The Literary Review of Canada excerpts Jack Layton’s foreword to a new book about Charles Taylor, George Grant and CB Macpherson.
Tommy Douglas understood that our human journey had to be a collective project, something we would, could and should do together for and with each other, as a community of free individuals. Freedom, in this view—an idealist view—has enormous positive potential, not just for individuals but for all people as part of a fabric of diverse communities. Obvious questions flow. How can the pursuit of what would be right and good for the whole community be sought, at the same time, by each free and independent individual? How can a group effort not limit liberty but rather enhance it?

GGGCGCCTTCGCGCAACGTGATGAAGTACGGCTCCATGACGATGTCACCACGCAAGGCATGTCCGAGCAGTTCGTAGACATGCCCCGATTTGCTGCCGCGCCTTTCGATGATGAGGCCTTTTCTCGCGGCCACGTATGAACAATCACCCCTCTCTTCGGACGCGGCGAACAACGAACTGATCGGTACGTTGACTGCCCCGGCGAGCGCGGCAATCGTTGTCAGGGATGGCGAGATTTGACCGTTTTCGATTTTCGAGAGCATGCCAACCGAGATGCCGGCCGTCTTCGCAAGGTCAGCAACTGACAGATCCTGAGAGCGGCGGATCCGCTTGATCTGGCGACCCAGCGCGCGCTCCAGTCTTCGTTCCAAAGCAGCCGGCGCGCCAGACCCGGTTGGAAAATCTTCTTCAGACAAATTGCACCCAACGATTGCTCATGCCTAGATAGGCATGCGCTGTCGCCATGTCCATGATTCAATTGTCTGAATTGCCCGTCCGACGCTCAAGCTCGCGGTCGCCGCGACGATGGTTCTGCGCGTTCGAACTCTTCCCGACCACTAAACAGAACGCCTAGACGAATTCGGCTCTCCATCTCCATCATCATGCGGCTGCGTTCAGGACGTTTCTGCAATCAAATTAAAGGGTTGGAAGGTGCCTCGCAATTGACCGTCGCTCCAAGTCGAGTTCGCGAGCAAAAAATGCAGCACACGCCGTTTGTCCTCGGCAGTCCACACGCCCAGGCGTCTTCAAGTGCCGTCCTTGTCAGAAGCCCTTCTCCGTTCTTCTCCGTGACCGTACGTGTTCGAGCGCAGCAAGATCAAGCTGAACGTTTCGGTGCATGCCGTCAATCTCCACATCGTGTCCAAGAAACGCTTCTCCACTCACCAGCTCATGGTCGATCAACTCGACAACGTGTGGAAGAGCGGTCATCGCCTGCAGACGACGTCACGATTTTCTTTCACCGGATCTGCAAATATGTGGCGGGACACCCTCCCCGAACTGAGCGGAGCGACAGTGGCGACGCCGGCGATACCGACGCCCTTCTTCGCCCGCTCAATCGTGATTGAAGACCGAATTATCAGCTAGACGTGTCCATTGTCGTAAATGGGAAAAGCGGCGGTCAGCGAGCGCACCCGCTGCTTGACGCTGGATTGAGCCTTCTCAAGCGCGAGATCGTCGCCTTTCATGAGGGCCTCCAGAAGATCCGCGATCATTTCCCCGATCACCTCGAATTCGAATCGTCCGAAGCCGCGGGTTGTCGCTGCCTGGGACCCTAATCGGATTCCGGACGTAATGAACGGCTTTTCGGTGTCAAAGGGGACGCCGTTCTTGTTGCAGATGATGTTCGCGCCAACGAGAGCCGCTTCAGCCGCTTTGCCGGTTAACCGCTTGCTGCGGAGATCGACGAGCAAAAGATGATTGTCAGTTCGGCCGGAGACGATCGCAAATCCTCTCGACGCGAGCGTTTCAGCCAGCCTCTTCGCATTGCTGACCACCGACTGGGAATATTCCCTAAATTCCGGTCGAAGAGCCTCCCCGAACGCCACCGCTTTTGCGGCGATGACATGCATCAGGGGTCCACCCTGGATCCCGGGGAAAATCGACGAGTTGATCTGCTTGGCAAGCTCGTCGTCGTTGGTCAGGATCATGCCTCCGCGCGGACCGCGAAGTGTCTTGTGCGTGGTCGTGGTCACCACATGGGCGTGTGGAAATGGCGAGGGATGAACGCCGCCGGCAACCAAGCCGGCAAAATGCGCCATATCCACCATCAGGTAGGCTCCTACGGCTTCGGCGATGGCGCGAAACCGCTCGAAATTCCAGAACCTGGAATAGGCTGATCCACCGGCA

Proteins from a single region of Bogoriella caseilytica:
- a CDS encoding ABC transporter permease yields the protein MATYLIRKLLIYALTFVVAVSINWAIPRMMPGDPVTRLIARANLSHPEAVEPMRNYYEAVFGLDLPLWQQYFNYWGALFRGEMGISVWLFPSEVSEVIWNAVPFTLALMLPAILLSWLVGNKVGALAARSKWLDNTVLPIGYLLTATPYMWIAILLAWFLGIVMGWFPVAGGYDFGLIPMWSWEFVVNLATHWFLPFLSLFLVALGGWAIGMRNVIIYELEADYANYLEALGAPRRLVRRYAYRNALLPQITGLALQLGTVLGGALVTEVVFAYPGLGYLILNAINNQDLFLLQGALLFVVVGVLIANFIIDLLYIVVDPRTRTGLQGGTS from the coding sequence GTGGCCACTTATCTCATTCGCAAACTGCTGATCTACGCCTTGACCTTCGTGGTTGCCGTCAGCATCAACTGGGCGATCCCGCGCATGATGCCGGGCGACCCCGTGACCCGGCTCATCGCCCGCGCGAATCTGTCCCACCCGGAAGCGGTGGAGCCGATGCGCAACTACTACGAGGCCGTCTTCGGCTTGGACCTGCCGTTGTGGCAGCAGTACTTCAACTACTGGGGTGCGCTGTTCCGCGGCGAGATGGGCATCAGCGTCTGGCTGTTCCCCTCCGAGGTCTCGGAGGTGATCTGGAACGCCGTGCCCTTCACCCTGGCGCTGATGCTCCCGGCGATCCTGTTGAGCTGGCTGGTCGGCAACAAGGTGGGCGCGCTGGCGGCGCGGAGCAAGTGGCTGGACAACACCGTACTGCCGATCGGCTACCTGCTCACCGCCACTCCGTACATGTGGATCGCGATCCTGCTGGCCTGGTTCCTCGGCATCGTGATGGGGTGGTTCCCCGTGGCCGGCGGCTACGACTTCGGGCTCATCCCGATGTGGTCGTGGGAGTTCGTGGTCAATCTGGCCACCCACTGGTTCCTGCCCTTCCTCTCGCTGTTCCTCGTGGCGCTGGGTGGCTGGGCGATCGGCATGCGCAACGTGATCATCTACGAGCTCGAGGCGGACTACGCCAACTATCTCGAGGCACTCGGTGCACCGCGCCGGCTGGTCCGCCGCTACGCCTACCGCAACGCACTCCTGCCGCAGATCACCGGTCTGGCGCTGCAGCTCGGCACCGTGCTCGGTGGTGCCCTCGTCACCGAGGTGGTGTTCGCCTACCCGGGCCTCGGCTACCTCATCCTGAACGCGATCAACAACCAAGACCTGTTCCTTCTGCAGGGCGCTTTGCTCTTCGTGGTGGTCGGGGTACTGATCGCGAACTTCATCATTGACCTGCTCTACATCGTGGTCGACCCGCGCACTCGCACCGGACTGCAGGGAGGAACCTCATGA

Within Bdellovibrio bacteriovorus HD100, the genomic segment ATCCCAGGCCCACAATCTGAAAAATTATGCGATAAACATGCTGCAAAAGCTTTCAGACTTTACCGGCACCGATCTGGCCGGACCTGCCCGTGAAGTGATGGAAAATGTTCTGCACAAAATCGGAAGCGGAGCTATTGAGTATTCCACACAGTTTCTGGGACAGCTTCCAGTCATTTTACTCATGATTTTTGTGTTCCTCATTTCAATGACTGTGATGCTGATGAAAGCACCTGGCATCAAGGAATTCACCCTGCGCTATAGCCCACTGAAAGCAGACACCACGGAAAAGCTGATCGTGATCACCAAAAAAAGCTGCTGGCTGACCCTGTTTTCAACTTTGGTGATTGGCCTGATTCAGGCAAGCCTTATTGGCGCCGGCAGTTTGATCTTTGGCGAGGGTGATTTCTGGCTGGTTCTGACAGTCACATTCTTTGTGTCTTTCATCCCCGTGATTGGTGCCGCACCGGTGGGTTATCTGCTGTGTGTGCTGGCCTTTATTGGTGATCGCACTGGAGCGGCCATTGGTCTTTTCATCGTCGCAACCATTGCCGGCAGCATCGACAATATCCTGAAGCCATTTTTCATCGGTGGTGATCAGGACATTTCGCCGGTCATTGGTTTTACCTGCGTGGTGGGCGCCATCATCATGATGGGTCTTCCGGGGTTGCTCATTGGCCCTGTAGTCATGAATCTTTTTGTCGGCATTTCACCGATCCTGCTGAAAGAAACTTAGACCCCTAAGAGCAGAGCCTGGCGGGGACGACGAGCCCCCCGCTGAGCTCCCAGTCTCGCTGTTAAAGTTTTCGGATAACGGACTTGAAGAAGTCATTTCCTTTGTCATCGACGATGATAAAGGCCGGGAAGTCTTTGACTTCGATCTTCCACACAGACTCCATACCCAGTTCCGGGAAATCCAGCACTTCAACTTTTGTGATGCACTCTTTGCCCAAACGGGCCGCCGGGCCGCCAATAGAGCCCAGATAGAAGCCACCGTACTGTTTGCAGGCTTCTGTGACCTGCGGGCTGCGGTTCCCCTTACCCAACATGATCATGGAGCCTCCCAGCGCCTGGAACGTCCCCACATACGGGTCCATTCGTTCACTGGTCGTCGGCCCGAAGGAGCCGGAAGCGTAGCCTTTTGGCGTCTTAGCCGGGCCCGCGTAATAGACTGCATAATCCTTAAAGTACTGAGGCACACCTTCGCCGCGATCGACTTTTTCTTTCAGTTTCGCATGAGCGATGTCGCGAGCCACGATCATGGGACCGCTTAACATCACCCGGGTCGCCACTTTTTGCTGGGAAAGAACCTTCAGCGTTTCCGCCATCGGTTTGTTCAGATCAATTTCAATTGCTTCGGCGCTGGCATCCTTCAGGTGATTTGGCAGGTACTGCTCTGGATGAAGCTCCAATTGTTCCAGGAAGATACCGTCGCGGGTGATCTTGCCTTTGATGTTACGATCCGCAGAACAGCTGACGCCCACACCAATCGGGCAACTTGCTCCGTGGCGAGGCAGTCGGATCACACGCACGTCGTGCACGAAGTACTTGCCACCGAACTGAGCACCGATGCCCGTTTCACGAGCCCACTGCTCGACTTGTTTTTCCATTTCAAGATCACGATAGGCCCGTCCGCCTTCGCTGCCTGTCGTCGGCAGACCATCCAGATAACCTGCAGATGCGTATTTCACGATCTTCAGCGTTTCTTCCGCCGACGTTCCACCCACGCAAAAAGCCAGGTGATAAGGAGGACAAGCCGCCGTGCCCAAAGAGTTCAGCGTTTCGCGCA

The idealist current holds that human society has the potential to achieve liberty when people work together to form a society in which equality means more than negative liberty, the absolute and protected right to run races against each other to determine winners. Idealists imagine a positive liberty that enables us to build together toward common objectives that fulfill and even surpass our individual goals.